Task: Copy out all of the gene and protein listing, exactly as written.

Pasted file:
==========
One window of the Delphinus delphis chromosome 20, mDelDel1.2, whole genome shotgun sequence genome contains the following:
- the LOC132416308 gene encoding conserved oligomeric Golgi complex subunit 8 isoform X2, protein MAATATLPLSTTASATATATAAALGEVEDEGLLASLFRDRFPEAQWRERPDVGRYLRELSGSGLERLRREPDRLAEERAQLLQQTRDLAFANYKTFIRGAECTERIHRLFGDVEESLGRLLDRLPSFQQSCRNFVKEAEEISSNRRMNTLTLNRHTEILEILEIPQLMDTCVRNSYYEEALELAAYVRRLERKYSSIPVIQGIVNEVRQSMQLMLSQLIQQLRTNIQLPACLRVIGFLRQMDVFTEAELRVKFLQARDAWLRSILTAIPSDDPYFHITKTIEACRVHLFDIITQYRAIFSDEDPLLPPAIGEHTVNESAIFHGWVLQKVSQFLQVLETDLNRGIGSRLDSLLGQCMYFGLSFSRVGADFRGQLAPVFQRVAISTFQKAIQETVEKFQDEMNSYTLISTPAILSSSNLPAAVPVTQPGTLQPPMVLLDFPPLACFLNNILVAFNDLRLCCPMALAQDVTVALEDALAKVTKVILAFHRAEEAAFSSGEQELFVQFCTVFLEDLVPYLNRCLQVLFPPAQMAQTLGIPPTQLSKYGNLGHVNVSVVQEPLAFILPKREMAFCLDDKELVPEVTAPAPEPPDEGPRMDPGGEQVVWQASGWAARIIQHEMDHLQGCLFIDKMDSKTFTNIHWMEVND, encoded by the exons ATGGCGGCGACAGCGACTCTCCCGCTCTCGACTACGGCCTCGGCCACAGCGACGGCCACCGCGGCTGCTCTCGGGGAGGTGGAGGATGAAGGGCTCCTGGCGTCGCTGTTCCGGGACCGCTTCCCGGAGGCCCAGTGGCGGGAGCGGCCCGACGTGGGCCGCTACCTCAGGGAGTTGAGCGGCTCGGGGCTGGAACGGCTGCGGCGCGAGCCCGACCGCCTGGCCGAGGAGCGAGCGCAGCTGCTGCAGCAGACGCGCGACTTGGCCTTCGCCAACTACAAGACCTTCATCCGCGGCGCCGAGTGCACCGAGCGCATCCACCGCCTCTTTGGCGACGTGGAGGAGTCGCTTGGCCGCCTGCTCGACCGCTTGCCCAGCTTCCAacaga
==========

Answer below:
One window of the Delphinus delphis chromosome 20, mDelDel1.2, whole genome shotgun sequence genome contains the following:
- the LOC132416308 gene encoding conserved oligomeric Golgi complex subunit 8 isoform X2, protein MAATATLPLSTTASATATATAAALGEVEDEGLLASLFRDRFPEAQWRERPDVGRYLRELSGSGLERLRREPDRLAEERAQLLQQTRDLAFANYKTFIRGAECTERIHRLFGDVEESLGRLLDRLPSFQQSCRNFVKEAEEISSNRRMNTLTLNRHTEILEILEIPQLMDTCVRNSYYEEALELAAYVRRLERKYSSIPVIQGIVNEVRQSMQLMLSQLIQQLRTNIQLPACLRVIGFLRQMDVFTEAELRVKFLQARDAWLRSILTAIPSDDPYFHITKTIEACRVHLFDIITQYRAIFSDEDPLLPPAIGEHTVNESAIFHGWVLQKVSQFLQVLETDLNRGIGSRLDSLLGQCMYFGLSFSRVGADFRGQLAPVFQRVAISTFQKAIQETVEKFQDEMNSYTLISTPAILSSSNLPAAVPVTQPGTLQPPMVLLDFPPLACFLNNILVAFNDLRLCCPMALAQDVTVALEDALAKVTKVILAFHRAEEAAFSSGEQELFVQFCTVFLEDLVPYLNRCLQVLFPPAQMAQTLGIPPTQLSKYGNLGHVNVSVVQEPLAFILPKREMAFCLDDKELVPEVTAPAPEPPDEGPRMDPGGEQVVWQASGWAARIIQHEMDHLQGCLFIDKMDSKTFTNIHWMEVND, encoded by the exons ATGGCGGCGACAGCGACTCTCCCGCTCTCGACTACGGCCTCGGCCACAGCGACGGCCACCGCGGCTGCTCTCGGGGAGGTGGAGGATGAAGGGCTCCTGGCGTCGCTGTTCCGGGACCGCTTCCCGGAGGCCCAGTGGCGGGAGCGGCCCGACGTGGGCCGCTACCTCAGGGAGTTGAGCGGCTCGGGGCTGGAACGGCTGCGGCGCGAGCCCGACCGCCTGGCCGAGGAGCGAGCGCAGCTGCTGCAGCAGACGCGCGACTTGGCCTTCGCCAACTACAAGACCTTCATCCGCGGCGCCGAGTGCACCGAGCGCATCCACCGCCTCTTTGGCGACGTGGAGGAGTCGCTTGGCCGCCTGCTCGACCGCTTGCCCAGCTTCCAacaga